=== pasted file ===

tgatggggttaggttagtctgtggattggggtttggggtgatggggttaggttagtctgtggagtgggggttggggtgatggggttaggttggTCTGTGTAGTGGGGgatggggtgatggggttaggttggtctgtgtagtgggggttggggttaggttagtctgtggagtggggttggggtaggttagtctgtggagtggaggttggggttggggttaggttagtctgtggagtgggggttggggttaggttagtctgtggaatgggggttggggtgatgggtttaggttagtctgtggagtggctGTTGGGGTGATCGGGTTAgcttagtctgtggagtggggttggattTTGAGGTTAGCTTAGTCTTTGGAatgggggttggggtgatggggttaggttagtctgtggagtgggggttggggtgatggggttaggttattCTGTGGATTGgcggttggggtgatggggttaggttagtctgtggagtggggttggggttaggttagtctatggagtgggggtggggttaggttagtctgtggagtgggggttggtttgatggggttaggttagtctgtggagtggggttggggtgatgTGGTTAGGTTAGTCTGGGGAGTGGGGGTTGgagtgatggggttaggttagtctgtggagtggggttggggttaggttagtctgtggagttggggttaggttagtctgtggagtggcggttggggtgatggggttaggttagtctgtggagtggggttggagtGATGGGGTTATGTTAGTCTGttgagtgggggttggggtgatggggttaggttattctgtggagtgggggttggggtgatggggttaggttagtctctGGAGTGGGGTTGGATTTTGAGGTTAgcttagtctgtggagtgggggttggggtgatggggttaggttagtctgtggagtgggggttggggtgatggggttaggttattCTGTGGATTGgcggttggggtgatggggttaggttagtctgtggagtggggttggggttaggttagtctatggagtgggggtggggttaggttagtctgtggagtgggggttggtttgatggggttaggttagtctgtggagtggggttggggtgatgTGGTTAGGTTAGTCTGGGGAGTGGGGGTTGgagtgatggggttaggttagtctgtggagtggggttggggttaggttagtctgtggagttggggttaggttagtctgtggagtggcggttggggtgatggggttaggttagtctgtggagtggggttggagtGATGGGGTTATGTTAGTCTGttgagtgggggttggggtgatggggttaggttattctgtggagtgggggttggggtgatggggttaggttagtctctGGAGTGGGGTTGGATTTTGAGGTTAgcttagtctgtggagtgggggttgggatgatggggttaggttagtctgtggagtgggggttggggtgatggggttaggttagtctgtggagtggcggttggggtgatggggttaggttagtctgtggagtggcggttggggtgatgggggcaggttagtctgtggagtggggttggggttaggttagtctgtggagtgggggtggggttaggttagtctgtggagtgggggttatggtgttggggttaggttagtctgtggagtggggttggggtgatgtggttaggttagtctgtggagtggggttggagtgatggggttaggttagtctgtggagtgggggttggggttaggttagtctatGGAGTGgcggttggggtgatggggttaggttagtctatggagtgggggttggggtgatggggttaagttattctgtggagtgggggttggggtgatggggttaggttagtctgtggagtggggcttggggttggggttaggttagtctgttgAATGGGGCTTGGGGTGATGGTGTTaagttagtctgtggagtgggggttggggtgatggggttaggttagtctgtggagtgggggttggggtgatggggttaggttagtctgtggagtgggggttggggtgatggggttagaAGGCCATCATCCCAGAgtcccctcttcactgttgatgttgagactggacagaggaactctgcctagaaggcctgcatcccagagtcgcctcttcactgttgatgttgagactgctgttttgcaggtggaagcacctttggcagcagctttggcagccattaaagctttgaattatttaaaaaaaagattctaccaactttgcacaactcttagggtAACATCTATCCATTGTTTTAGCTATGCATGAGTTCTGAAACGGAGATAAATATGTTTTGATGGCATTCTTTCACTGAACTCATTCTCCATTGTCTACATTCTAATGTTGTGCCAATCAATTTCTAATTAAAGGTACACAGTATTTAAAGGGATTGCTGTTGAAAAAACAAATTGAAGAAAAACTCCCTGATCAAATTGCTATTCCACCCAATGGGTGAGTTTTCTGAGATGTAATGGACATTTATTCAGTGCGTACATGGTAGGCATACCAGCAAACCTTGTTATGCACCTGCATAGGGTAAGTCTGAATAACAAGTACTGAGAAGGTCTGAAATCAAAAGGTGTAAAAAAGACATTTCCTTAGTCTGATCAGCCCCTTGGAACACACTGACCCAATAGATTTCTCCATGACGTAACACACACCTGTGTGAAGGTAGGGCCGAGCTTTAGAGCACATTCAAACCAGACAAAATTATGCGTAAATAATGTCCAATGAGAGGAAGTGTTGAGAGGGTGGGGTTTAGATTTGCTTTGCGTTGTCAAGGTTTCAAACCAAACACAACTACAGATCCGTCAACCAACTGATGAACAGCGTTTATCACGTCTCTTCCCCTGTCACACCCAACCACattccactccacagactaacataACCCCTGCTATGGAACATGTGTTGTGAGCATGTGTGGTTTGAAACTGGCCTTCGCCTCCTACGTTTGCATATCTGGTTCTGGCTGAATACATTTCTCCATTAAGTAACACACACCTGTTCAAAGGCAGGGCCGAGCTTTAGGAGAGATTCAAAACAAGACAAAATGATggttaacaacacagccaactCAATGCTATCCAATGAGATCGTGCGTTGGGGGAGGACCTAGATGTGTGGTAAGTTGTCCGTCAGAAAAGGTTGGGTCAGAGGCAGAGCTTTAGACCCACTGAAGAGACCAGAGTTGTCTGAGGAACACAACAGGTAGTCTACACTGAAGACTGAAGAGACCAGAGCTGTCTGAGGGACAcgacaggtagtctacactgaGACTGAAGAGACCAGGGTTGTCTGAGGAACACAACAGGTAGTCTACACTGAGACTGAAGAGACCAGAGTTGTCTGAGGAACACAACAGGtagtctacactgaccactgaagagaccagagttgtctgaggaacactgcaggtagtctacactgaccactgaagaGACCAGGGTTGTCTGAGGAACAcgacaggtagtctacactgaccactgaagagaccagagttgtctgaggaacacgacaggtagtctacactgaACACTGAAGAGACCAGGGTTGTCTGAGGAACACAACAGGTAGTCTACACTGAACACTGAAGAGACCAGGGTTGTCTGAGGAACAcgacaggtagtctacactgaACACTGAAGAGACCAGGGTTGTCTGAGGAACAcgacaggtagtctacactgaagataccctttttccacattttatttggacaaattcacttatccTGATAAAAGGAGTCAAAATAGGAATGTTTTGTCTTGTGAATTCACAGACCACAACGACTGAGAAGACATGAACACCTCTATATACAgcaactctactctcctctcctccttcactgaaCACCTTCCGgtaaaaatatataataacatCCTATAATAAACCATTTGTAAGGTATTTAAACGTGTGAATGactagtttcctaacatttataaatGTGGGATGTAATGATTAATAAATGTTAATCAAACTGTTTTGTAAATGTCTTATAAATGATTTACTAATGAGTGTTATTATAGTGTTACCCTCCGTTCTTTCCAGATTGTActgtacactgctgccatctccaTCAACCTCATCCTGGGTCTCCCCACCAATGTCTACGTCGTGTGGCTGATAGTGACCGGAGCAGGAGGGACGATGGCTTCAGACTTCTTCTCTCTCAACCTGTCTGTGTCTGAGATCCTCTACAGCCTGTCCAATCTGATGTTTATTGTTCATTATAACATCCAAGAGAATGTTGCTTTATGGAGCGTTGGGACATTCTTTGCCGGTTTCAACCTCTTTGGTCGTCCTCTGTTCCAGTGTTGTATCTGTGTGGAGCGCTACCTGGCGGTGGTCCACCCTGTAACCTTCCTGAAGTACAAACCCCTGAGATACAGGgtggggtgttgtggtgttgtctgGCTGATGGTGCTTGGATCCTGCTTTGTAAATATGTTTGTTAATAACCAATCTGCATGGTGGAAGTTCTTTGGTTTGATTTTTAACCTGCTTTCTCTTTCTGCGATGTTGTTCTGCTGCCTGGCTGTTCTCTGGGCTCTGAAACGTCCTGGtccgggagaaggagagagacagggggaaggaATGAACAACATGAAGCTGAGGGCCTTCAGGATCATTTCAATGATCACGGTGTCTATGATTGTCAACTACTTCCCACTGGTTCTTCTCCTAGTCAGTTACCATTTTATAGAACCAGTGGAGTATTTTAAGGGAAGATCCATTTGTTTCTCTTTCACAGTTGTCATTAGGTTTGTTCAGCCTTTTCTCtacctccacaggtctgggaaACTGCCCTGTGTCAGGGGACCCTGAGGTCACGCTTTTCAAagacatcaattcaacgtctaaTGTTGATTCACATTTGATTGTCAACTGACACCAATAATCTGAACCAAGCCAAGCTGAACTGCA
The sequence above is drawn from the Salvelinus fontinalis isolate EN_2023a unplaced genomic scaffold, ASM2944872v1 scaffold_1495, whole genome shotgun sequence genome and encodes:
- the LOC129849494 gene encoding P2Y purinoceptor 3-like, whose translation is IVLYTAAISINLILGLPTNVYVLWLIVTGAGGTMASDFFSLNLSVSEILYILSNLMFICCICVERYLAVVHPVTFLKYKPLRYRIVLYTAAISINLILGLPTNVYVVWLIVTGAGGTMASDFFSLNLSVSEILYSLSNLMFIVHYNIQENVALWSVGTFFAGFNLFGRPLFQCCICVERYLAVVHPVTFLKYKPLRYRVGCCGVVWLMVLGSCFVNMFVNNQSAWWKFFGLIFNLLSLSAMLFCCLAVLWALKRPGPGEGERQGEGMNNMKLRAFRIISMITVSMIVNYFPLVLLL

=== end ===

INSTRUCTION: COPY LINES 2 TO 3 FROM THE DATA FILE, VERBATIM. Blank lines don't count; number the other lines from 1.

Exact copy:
The sequence above is drawn from the Salvelinus fontinalis isolate EN_2023a unplaced genomic scaffold, ASM2944872v1 scaffold_1495, whole genome shotgun sequence genome and encodes:
- the LOC129849494 gene encoding P2Y purinoceptor 3-like, whose translation is IVLYTAAISINLILGLPTNVYVLWLIVTGAGGTMASDFFSLNLSVSEILYILSNLMFICCICVERYLAVVHPVTFLKYKPLRYRIVLYTAAISINLILGLPTNVYVVWLIVTGAGGTMASDFFSLNLSVSEILYSLSNLMFIVHYNIQENVALWSVGTFFAGFNLFGRPLFQCCICVERYLAVVHPVTFLKYKPLRYRVGCCGVVWLMVLGSCFVNMFVNNQSAWWKFFGLIFNLLSLSAMLFCCLAVLWALKRPGPGEGERQGEGMNNMKLRAFRIISMITVSMIVNYFPLVLLL